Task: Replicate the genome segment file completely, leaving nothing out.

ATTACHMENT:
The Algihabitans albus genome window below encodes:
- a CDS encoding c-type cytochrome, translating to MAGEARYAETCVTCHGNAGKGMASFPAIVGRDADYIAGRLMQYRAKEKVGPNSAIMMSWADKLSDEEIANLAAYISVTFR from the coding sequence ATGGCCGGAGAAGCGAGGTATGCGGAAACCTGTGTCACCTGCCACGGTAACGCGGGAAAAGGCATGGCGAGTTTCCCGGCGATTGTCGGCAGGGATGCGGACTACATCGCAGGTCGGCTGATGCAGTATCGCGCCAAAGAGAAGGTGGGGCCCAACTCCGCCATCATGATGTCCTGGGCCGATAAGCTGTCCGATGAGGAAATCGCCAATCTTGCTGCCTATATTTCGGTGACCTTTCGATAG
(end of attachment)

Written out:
The Algihabitans albus genome window below encodes:
- a CDS encoding c-type cytochrome, translating to MAGEARYAETCVTCHGNAGKGMASFPAIVGRDADYIAGRLMQYRAKEKVGPNSAIMMSWADKLSDEEIANLAAYISVTFR from the coding sequence ATGGCCGGAGAAGCGAGGTATGCGGAAACCTGTGTCACCTGCCACGGTAACGCGGGAAAAGGCATGGCGAGTTTCCCGGCGATTGTCGGCAGGGATGCGGACTACATCGCAGGTCGGCTGATGCAGTATCGCGCCAAAGAGAAGGTGGGGCCCAACTCCGCCATCATGATGTCCTGGGCCGATAAGCTGTCCGATGAGGAAATCGCCAATCTTGCTGCCTATATTTCGGTGACCTTTCGATAG